By David Hoobler
I have about 100 rounds through my Charles Daly now and can give some first impressions. While 100 rounds is by no means conclusive, one can sometimes spot a lemon that quickly.
Functioning was superb. I had two malfunctions. One was caused by a reload that was not properly crimped. It had a ring of lead around the rim of the case. It fed, but failed to go into battery.
The other malfunction was caused by an after-market magazine. The magazine had no markings, but looked like a Mec-Gar. This magazine failed to feed at all. It would not feed ball. It would not even manually feed the first round. Neither malfunction can be attributed to the gun. I then tried a Wilson Combat magazine. It worked flawlessly. I will buy more and chunk the after-market magazines. I shot 230 grain ball, 230 grain LRN, 185 grain LSWC and Winchester Silvertip. Every one fed reliably, including the Winchester hollow points. The 230 grain ball shot to point of aim. The 185 grain Silvertips shot low, but centered.
There was one quirk. It was necessary to manually feed the first Silvertip into the chamber without first loading it in the magazine. I do not consider this to be a problem, since that is how I always load Silvertips to prevent nose deformation caused by repeated loading and unloading of the same round.
I bought some Wilson-Rogers magazines. With those magazines, the CD feeds very reliably. For some reason, it does not like Winchester Silvertips. It feeds Aguila ball and my own 200 grain SWC reloads without a hitch. I have limited tests with Federal 165 grain Personal Defense. That load had zero malfunctions.
I noticed an anomaly with 230 grain LRN reloads. I had about 1200 rounds of this ammo I loaded for my Colt 1991-A1 Compact. It feeds flawlessly in the Colt. It fails to go into battery in the CD. The CD seems to have a tighter chamber than the Colt. I will try seating the bullet deeper to correct the problem.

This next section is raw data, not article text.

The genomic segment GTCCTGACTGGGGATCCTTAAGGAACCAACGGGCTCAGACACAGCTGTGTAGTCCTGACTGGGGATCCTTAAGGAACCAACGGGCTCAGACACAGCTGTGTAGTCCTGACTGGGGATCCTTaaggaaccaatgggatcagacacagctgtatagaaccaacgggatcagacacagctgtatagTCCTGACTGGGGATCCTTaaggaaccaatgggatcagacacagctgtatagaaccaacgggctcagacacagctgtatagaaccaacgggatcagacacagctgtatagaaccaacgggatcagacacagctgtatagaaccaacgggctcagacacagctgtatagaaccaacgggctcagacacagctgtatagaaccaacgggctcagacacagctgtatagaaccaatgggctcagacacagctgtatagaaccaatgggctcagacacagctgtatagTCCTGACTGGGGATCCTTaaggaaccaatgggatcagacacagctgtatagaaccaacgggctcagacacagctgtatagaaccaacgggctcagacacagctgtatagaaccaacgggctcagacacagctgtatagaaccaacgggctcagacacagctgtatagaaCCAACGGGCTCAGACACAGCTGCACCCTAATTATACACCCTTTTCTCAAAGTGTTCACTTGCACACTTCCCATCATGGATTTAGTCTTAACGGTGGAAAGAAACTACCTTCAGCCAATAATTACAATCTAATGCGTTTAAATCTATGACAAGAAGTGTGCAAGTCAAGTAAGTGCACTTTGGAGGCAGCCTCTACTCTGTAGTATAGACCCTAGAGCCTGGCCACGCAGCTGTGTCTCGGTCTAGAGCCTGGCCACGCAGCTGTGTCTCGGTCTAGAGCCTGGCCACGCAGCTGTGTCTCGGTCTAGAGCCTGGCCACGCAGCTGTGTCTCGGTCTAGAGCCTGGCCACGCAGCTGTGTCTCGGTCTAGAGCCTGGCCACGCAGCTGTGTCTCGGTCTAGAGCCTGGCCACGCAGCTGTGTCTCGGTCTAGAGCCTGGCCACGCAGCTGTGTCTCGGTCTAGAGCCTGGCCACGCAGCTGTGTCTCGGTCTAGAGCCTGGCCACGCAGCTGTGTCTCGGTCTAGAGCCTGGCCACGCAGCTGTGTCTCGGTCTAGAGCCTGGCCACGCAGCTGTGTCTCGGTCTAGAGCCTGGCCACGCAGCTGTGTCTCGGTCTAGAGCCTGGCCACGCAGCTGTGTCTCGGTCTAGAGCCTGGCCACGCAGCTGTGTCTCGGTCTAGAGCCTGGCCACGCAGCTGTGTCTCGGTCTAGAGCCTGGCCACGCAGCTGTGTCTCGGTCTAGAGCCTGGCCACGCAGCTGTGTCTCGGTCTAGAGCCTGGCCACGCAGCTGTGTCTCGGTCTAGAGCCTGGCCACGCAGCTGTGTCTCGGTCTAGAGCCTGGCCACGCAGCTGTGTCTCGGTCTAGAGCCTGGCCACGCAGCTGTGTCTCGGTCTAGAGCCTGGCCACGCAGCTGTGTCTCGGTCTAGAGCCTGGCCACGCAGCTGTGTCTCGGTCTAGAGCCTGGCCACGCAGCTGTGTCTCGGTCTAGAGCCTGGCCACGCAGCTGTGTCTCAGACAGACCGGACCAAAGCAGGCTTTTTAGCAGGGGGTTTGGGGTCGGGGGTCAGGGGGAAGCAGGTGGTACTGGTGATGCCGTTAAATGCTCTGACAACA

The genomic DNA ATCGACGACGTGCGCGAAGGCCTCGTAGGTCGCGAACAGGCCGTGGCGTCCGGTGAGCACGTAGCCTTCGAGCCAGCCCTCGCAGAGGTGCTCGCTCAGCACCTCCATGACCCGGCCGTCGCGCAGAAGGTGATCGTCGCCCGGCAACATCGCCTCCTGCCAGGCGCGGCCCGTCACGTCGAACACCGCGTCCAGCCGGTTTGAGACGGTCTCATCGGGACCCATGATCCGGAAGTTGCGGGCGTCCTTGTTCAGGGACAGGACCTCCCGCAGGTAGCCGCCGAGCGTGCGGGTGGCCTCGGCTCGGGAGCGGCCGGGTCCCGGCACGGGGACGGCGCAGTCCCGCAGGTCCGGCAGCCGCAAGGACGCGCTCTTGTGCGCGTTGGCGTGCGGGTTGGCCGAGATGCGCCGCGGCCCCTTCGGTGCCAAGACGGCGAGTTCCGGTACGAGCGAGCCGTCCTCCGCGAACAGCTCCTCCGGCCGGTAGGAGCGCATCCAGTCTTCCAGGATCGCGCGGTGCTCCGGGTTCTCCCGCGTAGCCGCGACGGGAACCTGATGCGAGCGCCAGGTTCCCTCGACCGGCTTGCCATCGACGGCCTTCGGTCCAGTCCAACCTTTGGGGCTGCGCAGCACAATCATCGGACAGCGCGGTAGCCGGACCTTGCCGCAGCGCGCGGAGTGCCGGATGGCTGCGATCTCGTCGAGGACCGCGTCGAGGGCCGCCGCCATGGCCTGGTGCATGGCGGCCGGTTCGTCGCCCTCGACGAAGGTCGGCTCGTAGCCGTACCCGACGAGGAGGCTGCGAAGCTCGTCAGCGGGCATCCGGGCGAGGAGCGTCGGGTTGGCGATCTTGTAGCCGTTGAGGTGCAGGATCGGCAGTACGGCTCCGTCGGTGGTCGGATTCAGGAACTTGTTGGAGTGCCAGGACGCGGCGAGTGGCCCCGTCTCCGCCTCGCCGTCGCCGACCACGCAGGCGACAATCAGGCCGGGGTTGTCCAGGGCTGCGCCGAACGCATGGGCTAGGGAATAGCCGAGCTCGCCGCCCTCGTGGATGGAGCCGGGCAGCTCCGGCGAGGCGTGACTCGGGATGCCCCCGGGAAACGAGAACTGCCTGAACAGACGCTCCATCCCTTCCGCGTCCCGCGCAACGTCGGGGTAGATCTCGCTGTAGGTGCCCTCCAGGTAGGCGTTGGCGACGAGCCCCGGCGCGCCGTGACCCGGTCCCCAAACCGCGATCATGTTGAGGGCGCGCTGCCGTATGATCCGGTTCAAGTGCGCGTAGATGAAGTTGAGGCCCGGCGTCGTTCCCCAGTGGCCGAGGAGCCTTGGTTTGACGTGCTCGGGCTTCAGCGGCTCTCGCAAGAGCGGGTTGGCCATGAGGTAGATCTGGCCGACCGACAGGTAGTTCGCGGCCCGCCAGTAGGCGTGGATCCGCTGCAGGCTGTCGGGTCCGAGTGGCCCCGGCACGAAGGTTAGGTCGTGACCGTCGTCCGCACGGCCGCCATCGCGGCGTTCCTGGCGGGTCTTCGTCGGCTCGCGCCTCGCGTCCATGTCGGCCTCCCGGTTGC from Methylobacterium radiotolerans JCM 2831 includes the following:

I have not done a rigorous accuracy test. Shooting offhand at ten yards, I have shot some groups that were a ragged hole. That is not a definitive test, but it does indicate that the pistol has potential.
My hand did not fit the beavertail grip safety very well and was a bit sore after shooting. I have a Wilson Combat grip safety on my Colt that fits my hand better. This does not mean that the CD grip safety will not fit your hand. It only means that it did not fit my hand. I will probably wear shooting gloves if I plan an extended shooting session.
I did not perform a rigorous accuracy test. I did all of my shooting offhand at ten yards. My first two shots were touching. My first offhand group was about three inches, nothing to brag about, but good enough to hit a BG in the center of the chest.
As mentioned in my first post, fit and finish are very good. Upon disassembly, I found a tool mark on the barrel link. The trigger has a lot of slack, but breaks very cleanly once the slack is taken up. A 1911 style pistol in need of a trigger job is not that unusual.
As many are aware of, early CD’s were of poor quality. After purchasing this pistol, I discovered that it is possible to find the date of manufacture. In the box my pistol came in, under the foam lining, there was a green inspection card. It listed the date of inspection and the name of the person who sighted the gun at the factory. Mine was dated July, 1999. It may be possible to verify the date of manufacture by looking for this tag.
Conclusions: The Charles Daly is not a Kimber, Les Baer or Springfield. It is a very good shooter. It could be made an exceptional shooter for the price of some Wilson Combat magazines and a trigger job. Would I recommend one? Absolutely! It is an excellent value. It is a decent shooter out of the box at a very moderate price. I paid $330 for mine, but I noticed at the last gun show, the price is going up. Most of the CD’s were just under $400.
Comments, suggestions, contributions? Let me know